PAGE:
7 tips to getting a commercial lawn care business loan approved.

How often have you heard someone say “it takes money to make money?” Usually you hear that right before a new business owner is about to lay down some serious cash to purchase something big they don’t need at the moment. However there are times when a lawn care business owner needs to make a purchase to grow and needs a commercial loan from a bank to be able to do it. But before you walk into your local bank, you may want to get some things in order to improve your chances of getting that loan. But what kind of things should you do to prepare?

A member of the Gopher Lawn Care Business Forum shared with us an interesting insight. His wife works for a bank in the commercial loans division and I asked her what kinds of things should lawn care business owners be doing or not doing to improve their chances at success when applying for such a loan?

She said “here are some ways to improve your chances of getting that commercial loan.

1. Get your act together. Have a clear idea of what you are asking money for specifically. It is good to have a business plan, though one is not necessary in some cases. If you are thinking of getting a small loan for some new equipment, there is no need for a business plan there. What they will want to hear is 1.) I have solid expectations of making money and will somehow be able to repay the loan and 2.) I have researched what I need and am fully aware of all costs, etc.

2. Appear professional. When asking for a loan, although the ultimate decision to approve you may come from their home office elsewhere, if the loan officer at this branch thinks you are a risk, you will not get far. Come in clean, organized and present yourself well.

3. Be prepared. If you are asking for a loan, and you are self-employed, the bank is going to need some type of indication you can repay. That means having ID, Social Security Number, maybe even a couple of your most recent utility bills to prove where you live and the last two years income tax forms. Not only will this impress the loan officer but may speed the process along.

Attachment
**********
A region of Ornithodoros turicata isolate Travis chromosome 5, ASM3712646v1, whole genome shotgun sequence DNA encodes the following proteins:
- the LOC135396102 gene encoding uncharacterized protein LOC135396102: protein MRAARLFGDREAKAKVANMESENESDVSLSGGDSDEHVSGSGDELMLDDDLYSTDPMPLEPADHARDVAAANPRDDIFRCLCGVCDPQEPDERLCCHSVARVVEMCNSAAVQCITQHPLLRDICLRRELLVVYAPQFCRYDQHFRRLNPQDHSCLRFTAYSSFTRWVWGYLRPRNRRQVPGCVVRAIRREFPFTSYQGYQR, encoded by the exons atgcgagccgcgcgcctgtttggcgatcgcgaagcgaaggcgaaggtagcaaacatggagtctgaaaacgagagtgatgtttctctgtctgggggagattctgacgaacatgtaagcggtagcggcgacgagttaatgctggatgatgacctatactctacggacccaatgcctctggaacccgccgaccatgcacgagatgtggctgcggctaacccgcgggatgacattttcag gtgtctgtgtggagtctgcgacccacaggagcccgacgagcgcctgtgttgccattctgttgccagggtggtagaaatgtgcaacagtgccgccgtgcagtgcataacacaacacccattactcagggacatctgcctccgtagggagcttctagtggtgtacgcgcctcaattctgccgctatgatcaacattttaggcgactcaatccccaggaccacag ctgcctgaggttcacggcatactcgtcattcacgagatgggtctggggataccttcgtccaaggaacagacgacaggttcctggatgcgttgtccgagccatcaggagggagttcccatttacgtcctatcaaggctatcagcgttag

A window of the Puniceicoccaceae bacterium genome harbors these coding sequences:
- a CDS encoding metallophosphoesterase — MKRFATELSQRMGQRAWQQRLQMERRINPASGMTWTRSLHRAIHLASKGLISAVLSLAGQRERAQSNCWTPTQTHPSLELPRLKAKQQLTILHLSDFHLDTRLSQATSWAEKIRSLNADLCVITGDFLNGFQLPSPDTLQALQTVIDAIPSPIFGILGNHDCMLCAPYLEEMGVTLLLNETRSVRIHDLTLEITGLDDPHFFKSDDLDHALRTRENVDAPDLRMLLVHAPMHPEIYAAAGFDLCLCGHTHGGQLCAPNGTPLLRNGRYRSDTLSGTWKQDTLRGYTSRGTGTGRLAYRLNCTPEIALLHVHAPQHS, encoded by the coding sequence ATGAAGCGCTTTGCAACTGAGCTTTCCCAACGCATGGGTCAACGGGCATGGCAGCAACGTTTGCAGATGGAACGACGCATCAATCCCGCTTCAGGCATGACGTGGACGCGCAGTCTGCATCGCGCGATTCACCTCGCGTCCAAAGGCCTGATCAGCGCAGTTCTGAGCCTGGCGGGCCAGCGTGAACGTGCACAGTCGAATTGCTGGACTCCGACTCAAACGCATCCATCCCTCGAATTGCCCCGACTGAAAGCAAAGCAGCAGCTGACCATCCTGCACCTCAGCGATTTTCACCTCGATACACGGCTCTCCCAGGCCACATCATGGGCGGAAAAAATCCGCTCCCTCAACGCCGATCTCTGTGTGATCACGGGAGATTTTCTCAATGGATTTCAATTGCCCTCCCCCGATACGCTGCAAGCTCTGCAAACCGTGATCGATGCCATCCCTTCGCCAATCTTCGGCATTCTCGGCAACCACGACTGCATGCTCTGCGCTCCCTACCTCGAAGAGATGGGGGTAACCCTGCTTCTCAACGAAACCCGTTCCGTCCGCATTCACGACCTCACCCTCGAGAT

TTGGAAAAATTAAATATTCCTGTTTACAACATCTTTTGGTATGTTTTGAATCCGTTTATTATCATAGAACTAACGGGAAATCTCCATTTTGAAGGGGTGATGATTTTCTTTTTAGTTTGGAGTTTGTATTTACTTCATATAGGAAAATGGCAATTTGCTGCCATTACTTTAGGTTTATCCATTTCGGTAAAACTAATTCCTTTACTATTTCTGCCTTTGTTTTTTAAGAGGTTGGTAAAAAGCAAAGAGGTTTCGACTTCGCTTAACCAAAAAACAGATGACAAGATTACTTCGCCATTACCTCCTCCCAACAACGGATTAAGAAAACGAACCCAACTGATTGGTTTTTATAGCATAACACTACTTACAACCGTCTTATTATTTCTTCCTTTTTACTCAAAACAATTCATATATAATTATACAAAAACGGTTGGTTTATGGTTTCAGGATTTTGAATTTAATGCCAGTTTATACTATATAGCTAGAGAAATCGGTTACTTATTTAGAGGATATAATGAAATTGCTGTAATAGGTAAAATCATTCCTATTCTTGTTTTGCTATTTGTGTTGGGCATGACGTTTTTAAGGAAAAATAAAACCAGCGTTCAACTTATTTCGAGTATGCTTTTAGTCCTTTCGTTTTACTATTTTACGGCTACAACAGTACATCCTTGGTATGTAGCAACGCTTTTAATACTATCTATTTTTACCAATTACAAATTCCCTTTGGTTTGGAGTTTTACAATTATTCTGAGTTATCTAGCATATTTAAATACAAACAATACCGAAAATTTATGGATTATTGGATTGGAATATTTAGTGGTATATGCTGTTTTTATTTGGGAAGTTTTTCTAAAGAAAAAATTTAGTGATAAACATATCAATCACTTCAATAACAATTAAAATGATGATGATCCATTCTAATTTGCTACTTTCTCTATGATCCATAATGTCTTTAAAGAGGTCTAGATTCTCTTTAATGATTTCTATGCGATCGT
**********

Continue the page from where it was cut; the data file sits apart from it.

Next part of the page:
4. It doesn’t hurt to be a current customer. If asking money from a bank, consider doing business with them.

5. The obvious: the credit score. You have to pay your bills on time! If you have poor credit there is not a thing they can do other than show you to the door. Just remember though, all lending institutions have different lending rules, so if one doesn’t loan you the money, another may. However, keep in mind that each time a bank pulls your credit score, the score drops, so don’t apply for credit any more than necessary.

6. Get a copy of all of your credit reports from all three major credit bureaus (Experian, Equifax and Trans Union) before applying for the loan if possible. It doesn’t hurt to ask your lender which bureau they use before hand. Go over your scores with a fine-tooth comb. Go through the process to protest any inaccurate records (don’t waste time or money going to a credit repair place or haggling over things that are accurate but negative on your report). Don’t be alarmed if errors are on your report. On Experian’s web site, they freely admit that something like 75% of all credit scores contain errors. Check them frequently (every 6 mo. to once per year minimum). Errors pop up out of the blue, even though your credit has been inactive. If you challenge an error, be patient. It takes a few months to get them to drop off. If they refuse to fix an error, then ignore it and challenge it again and again until they remove it. Follow their process for submitting complaints about discrepancies to a T. Also send whatever proof you have of innocence. This is a tedius process, but eventually you will need your credit and there won’t be time to clean it up if you wait until then.

7. If there are errors, don’t sweat it. Get the appropriate paperwork to prove the credit report contains errors. If they aren’t fixed by the time you need a loan, then explain the situation the loan officer before hand, and offer copies of the proof to refute the credit information. If you have solid proof, the bank will accept it. Once we were going to get turned down for a loan on a house! When I asked why, they said there was a lien against me on my credit report. It turned out to be an error. The state fixed the problem in their files, sent me the proof which I gave to the bank and all was approved.

Another time when I pulled my credit report, there were probably 10-12 errors on them. Some were minor and did not affect my score. A couple did (negatively). It took us almost a year of back and forth before we got the errors fixed. No one hates the credit report companies more than I do, but what can you do?”

Those are some great points to keep in mind before you go out to apply at a local bank for a loan. If you have any further questions on this topic, make sure you post them on the Gopher Lawn Care Business Forum here.

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